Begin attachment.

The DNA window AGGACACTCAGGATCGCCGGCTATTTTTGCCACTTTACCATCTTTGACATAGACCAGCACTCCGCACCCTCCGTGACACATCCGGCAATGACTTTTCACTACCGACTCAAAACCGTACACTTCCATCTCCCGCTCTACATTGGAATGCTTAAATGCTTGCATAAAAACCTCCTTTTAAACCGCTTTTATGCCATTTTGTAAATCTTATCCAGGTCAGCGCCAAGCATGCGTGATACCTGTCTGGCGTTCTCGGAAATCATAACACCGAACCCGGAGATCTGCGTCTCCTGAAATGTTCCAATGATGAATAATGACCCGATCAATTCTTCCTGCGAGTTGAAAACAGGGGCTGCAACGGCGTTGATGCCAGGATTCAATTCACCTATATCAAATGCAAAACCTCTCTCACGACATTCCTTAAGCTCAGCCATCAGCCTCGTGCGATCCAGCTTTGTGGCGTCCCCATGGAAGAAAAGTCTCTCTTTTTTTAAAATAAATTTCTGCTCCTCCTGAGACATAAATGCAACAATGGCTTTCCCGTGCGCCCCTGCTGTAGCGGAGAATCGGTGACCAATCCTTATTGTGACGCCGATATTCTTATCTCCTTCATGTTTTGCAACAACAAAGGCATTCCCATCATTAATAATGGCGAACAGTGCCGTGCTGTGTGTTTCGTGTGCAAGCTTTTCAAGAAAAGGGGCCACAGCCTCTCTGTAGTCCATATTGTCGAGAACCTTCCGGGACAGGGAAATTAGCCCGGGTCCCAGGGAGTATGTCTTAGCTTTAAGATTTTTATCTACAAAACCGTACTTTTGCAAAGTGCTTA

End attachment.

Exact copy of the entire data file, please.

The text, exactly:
The DNA window AGGACACTCAGGATCGCCGGCTATTTTTGCCACTTTACCATCTTTGACATAGACCAGCACTCCGCACCCTCCGTGACACATCCGGCAATGACTTTTCACTACCGACTCAAAACCGTACACTTCCATCTCCCGCTCTACATTGGAATGCTTAAATGCTTGCATAAAAACCTCCTTTTAAACCGCTTTTATGCCATTTTGTAAATCTTATCCAGGTCAGCGCCAAGCATGCGTGATACCTGTCTGGCGTTCTCGGAAATCATAACACCGAACCCGGAGATCTGCGTCTCCTGAAATGTTCCAATGATGAATAATGACCCGATCAATTCTTCCTGCGAGTTGAAAACAGGGGCTGCAACGGCGTTGATGCCAGGATTCAATTCACCTATATCAAATGCAAAACCTCTCTCACGACATTCCTTAAGCTCAGCCATCAGCCTCGTGCGATCCAGCTTTGTGGCGTCCCCATGGAAGAAAAGTCTCTCTTTTTTTAAAATAAATTTCTGCTCCTCCTGAGACATAAATGCAACAATGGCTTTCCCGTGCGCCCCTGCTGTAGCGGAGAATCGGTGACCAATCCTTATTGTGACGCCGATATTCTTATCTCCTTCATGTTTTGCAACAACAAAGGCATTCCCATCATTAATAATGGCGAACAGTGCCGTGCTGTGTGTTTCGTGTGCAAGCTTTTCAAGAAAAGGGGCCACAGCCTCTCTGTAGTCCATATTGTCGAGAACCTTCCGGGACAGGGAAATTAGCCCGGGTCCCAGGGAGTATGTCTTAGCTTTAAGATTTTTATCTACAAAACCGTACTTTTGCAAAGTGCTTA